Thursday, February 11, 2016

Malaysians have sacrificed enough for Proton

Malaysians have sacrificed enough for Proton

YOURSAY | ‘Third world or first world, my family's safety comes first.’
Swipenter: Former PM Dr Mahathir Mohamad, please reconsider flogging a dead horse, errrr, car. After more than three decades of protectionism, Proton is not even a brand outside Malaysia. In Malaysia, the Proton brand is synonymous with sub-quality.
The quality of Proton cars has improved over the decades but others too have improved, by leaps and bounds.
Most highways and other big infrastructures have been privatised, so please don't treat us like dummies. High taxes on imported cars are to protect Proton and to enrich the Approved Permit (AP) holders.
Imagine one AP can be sold for RM30,000 and what do the benefactors of such schemes do for the local economy but perpetuate the rent-seeking class of AP holders of milking the car owners?
Krissman: Third World or First World, my family's safety comes first. Driving a Proton means that my family will not fare well in a collision.
Only god knows how many Malaysian's lives could have been saved if only the safety features are improved and incorporated as with other makes of cars.
Asking us to support a local industry which is your baby is one thing, but asking us to put our safety and that of our family's ahead of your cockamamy venture is too much.
We Malaysians have done our service to you by paying exorbitant price for all your ideas.
Hplooi: The key in an 'industry' (be it in steel or cars) is the supporting specialist industry. Can Mahathir provide a list of Proton sub-contractors?
Support industries include brake system, wiring harness, on-board electronics, etc. Are any of them positioning themselves as key regional players and even developing their own indigenous technologies?
In the early days, the easiest contract (wiring harness) was given out to cronies. But despite over 20 years, our wiring harness industry is nowhere near 'significant' and the Thais have overtaken us in the automotive support industry.
What's the point of having a national car where its key parts are foreign and local parts sub-standard or when Thailand can manufacture a 'foreign' branded car with higher local content than Proton.
So the real issue is that crony suppliers will be the one to suffer, not the Malaysian public. And in the regional context, a real specialist supplier will survive even without Proton.
Anonymous 1032351442384485: Mahathir's undying support of Proton had prevented free market to function and had caused untold burden on Malaysians since the 1980s.
1) Malaysian are forced to pay overpriced, imported cars or accepting crappy Malaysian-made cars.
2) Instead of channelling the APs to government’s coffers to build transport infrastructure, the APs are given to a few cronies to make them billionaires.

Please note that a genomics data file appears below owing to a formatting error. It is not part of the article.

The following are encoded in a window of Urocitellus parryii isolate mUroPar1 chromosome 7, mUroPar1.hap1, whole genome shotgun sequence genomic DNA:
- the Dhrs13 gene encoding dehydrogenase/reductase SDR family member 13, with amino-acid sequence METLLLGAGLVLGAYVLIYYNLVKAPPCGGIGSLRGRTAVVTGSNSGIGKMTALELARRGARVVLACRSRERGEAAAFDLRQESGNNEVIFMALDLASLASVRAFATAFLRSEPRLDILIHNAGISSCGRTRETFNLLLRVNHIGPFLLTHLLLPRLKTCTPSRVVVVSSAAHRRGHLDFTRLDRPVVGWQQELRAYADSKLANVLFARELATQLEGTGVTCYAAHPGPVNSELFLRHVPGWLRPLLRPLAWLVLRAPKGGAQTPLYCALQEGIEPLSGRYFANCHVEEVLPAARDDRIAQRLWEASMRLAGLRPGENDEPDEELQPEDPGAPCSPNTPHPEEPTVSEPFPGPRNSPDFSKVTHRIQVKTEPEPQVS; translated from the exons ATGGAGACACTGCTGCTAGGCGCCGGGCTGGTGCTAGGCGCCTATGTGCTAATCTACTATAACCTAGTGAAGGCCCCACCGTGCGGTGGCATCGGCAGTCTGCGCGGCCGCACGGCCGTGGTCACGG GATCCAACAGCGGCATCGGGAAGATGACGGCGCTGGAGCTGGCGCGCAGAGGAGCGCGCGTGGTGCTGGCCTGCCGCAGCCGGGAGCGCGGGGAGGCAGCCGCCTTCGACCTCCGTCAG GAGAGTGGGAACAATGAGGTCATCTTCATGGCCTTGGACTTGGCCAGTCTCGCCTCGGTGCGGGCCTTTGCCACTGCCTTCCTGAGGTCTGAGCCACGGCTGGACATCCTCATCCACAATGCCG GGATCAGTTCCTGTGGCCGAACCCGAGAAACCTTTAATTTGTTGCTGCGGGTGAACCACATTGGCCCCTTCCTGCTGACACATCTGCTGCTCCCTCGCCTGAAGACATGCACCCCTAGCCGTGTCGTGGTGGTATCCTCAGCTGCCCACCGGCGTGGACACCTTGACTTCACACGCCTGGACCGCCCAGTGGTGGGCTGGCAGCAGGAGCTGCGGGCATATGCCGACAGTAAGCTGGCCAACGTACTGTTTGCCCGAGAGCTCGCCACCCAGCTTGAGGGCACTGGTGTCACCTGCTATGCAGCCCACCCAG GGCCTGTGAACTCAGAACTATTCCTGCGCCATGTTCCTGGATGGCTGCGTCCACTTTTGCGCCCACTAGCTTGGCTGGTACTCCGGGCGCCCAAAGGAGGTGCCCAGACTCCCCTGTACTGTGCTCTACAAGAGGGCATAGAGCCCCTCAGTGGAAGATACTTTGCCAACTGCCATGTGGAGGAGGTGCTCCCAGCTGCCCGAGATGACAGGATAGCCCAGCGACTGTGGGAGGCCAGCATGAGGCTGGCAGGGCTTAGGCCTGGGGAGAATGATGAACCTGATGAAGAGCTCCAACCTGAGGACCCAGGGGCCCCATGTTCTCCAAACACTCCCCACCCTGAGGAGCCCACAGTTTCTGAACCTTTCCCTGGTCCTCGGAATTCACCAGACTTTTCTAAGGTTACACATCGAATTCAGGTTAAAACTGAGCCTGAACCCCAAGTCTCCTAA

3) The government neglected to build public transport in the 22 years of Mahathir’s premiership to support Proton sales, and this has created current traffic jams and lost productivity.
4) Protectionism of Proton caused Malaysia to lose out to Thailand as the automotive production hub of Asean.
5) Billions of rakyat's money paid annually to the inefficient auto industry could have being used more productively to simulate the real economy.
Anonymous_1421406986: Car manufacturers like Honda and Toyota have built solid reputation over the years and each time they encounter major or minor defects, the manufacturers own up to it and recall the cars for replacement and correction.
Tell me, how times since Proton cars came into the market where defects were detected and corrected?
The last time we heard from the Proton adviser was that consumers have a wrong perception about Proton cars and that past mistakes have been corrected. How did all these begin? What measures were taken to improve the quality and performance of the cars?
Is it not a bit too late to build confidence for the car? Obviously shoddy work and planning have opened the market for foreign cars to court local market.
There is obviously an absence of patriotism by the manufacturers. I hope the Proton adviser is not proposing an increase in import tax.
Sinan Belawan: Dr M should refer to the Failed State Index (FSI) which includes security, human rights, poverty, public services, etc.
There is no correlation between car ownership and a failed state. If Dr Mahathir had remained in power longer, he may have dragged Malaysia to failed state status sooner.
Unspin: On my return journey from Muar to Kuala Lumpur today, I saw three Proton Sagas (latest model) that had only two out of three brake lights in working order. All three of them had identical problems - the right-hand side rear brake lights were faulty.
I am not sure whether this was a coincidence or whether it was due to a manufacturing defect, like the infamous power window problem.
If it was indeed a wiring problem, it is unacceptable because after burning billions of ringgit of taxpayers’ money and pushing the price of cars to disproportionate levels vis-a-vis our income, the quality of Proton is still inferior to the foreign brands.
Mahathir, it is not shameful for our country not to have a national car, but it is definitely shameful that after 30 years, your pet project is still a ‘pet’ instead transforming into a tiger.
Malaysians have sacrificed enough for Proton, so now let us put Proton to SLEEP, and let it RIP,


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